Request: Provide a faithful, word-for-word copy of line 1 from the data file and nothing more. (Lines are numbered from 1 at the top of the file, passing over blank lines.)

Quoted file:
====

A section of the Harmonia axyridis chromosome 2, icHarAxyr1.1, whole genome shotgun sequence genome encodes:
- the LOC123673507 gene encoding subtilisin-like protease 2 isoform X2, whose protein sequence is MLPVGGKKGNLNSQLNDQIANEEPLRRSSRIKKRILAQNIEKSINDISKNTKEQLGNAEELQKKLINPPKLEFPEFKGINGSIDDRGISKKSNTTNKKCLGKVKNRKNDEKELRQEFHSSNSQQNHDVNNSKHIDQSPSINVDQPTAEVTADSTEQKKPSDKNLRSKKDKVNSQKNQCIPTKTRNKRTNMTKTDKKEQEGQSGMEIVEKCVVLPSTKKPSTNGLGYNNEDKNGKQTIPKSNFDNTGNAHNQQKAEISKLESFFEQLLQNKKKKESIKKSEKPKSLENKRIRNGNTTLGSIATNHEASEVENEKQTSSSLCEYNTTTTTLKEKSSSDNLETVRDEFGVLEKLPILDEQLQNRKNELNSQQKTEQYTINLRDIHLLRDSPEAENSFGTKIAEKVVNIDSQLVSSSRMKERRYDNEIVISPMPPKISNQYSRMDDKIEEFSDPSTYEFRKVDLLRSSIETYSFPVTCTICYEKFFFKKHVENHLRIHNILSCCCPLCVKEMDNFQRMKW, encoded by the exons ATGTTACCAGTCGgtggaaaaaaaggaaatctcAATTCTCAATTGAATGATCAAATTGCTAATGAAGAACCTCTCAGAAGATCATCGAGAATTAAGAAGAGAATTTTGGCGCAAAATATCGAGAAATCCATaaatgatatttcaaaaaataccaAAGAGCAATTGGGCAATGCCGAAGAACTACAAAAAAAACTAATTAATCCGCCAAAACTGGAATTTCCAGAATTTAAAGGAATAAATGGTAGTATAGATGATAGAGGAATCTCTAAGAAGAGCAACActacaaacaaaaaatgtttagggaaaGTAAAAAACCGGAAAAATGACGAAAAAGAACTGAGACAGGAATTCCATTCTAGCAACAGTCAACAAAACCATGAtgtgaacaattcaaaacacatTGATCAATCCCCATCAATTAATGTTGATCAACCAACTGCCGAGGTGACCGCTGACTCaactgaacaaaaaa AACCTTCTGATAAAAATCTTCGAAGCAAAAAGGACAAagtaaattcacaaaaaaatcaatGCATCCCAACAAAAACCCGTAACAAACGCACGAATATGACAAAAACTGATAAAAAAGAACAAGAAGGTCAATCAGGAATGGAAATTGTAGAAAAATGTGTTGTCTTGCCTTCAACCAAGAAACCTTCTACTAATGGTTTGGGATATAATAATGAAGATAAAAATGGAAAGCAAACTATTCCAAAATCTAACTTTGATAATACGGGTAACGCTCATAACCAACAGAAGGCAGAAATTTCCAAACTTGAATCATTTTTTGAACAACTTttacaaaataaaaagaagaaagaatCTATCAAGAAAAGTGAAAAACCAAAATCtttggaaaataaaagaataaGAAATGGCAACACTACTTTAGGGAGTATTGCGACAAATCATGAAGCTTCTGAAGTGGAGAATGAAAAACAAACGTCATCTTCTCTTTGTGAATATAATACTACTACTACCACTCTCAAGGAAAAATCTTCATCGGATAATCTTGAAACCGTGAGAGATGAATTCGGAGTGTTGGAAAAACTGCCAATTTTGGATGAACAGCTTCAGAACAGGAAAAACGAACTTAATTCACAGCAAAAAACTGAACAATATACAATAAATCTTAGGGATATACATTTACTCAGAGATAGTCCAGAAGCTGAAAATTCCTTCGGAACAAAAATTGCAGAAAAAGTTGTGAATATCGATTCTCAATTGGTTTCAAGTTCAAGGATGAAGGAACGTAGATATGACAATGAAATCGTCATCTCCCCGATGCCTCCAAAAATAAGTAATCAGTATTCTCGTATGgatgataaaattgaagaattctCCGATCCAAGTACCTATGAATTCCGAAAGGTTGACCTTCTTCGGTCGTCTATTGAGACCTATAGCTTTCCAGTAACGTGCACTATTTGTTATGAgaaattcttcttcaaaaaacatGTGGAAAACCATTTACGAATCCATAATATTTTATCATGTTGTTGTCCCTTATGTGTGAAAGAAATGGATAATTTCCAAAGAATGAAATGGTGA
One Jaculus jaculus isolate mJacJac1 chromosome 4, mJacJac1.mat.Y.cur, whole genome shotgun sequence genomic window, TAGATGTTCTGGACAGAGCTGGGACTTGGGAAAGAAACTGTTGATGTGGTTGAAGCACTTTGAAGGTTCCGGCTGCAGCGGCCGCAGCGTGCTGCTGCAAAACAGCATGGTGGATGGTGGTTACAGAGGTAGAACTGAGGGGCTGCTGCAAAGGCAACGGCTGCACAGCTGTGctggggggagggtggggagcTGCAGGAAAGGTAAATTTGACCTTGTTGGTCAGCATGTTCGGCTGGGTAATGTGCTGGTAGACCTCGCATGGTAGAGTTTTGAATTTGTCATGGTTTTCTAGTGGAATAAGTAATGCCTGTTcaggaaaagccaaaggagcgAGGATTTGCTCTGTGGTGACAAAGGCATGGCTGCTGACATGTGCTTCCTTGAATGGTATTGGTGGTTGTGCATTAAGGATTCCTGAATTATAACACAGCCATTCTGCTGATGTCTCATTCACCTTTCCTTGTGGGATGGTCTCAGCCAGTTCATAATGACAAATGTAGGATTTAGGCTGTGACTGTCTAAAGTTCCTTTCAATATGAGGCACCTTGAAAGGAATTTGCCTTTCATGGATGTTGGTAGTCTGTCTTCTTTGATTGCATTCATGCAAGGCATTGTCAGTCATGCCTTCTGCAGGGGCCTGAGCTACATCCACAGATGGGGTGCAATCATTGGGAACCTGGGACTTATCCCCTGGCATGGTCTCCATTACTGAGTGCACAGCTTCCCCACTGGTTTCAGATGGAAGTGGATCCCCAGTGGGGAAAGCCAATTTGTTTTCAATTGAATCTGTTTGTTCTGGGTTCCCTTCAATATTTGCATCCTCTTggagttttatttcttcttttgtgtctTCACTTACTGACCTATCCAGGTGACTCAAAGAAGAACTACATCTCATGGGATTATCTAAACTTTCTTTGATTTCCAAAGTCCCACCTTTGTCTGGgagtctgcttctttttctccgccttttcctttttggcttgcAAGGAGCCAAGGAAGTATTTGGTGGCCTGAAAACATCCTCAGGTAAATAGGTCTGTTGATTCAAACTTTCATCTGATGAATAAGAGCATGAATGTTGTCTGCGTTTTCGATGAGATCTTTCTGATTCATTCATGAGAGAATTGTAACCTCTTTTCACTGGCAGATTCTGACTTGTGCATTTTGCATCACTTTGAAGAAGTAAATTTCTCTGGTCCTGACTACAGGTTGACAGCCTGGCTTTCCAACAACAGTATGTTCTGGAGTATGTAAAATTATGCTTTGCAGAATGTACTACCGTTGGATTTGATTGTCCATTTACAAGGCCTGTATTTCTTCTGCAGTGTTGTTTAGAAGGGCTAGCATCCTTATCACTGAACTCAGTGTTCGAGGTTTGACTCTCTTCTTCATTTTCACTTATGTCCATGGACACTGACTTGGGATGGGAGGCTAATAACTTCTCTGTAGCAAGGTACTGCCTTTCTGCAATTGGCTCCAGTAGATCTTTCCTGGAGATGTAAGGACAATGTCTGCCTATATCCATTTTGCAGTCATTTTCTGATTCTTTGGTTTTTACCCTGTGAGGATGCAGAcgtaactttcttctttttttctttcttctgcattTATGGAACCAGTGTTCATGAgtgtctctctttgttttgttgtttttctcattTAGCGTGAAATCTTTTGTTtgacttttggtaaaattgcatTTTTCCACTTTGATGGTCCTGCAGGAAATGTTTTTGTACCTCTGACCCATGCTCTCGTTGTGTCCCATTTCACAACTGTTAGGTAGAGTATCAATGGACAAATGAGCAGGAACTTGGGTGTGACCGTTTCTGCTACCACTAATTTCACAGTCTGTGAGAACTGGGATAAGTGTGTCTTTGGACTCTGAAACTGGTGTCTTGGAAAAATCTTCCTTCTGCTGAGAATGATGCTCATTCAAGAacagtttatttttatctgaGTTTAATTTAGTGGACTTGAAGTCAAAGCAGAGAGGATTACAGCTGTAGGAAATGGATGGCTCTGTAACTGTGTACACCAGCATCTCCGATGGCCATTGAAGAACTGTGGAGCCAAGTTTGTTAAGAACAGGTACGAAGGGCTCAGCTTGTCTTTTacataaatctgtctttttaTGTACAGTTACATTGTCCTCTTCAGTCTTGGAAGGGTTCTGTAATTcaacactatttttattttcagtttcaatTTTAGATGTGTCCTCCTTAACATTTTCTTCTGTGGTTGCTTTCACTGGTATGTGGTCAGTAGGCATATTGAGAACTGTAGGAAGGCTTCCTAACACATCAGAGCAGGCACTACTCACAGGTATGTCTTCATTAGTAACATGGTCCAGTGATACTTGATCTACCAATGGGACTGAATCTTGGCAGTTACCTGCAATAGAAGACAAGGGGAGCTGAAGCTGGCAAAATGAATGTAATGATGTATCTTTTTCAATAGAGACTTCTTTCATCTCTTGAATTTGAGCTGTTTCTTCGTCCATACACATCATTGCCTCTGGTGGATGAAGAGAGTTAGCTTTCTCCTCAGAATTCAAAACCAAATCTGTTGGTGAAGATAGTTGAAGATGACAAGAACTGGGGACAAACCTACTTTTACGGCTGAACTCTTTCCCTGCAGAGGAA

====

A section of the Harmonia axyridis chromosome 2, icHarAxyr1.1, whole genome shotgun sequence genome encodes: